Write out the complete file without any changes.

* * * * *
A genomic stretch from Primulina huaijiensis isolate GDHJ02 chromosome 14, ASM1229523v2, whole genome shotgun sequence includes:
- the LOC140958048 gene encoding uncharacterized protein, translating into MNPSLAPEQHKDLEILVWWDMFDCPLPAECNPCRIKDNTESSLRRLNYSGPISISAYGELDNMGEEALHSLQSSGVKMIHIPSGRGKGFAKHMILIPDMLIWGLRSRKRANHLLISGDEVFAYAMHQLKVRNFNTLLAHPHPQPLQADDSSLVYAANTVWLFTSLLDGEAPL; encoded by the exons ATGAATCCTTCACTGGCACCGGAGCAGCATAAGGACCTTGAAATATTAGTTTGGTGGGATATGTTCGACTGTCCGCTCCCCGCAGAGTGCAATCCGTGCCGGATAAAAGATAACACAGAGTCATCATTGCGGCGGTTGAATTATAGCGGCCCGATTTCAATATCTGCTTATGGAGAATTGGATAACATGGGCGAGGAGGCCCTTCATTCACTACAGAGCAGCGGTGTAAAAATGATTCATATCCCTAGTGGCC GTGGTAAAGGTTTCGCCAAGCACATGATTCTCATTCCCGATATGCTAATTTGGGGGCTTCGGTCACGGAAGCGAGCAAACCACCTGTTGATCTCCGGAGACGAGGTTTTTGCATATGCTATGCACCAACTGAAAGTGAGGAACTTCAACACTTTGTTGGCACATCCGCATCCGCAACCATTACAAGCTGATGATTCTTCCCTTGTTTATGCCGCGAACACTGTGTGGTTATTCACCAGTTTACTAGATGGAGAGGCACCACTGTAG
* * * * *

A genomic stretch from Primulina huaijiensis isolate GDHJ02 chromosome 14, ASM1229523v2, whole genome shotgun sequence includes:
- the LOC140958048 gene encoding uncharacterized protein, translating into MNPSLAPEQHKDLEILVWWDMFDCPLPAECNPCRIKDNTESSLRRLNYSGPISISAYGELDNMGEEALHSLQSSGVKMIHIPSGRGKGFAKHMILIPDMLIWGLRSRKRANHLLISGDEVFAYAMHQLKVRNFNTLLAHPHPQPLQADDSSLVYAANTVWLFTSLLDGEAPL; encoded by the exons ATGAATCCTTCACTGGCACCGGAGCAGCATAAGGACCTTGAAATATTAGTTTGGTGGGATATGTTCGACTGTCCGCTCCCCGCAGAGTGCAATCCGTGCCGGATAAAAGATAACACAGAGTCATCATTGCGGCGGTTGAATTATAGCGGCCCGATTTCAATATCTGCTTATGGAGAATTGGATAACATGGGCGAGGAGGCCCTTCATTCACTACAGAGCAGCGGTGTAAAAATGATTCATATCCCTAGTGGCC GTGGTAAAGGTTTCGCCAAGCACATGATTCTCATTCCCGATATGCTAATTTGGGGGCTTCGGTCACGGAAGCGAGCAAACCACCTGTTGATCTCCGGAGACGAGGTTTTTGCATATGCTATGCACCAACTGAAAGTGAGGAACTTCAACACTTTGTTGGCACATCCGCATCCGCAACCATTACAAGCTGATGATTCTTCCCTTGTTTATGCCGCGAACACTGTGTGGTTATTCACCAGTTTACTAGATGGAGAGGCACCACTGTAG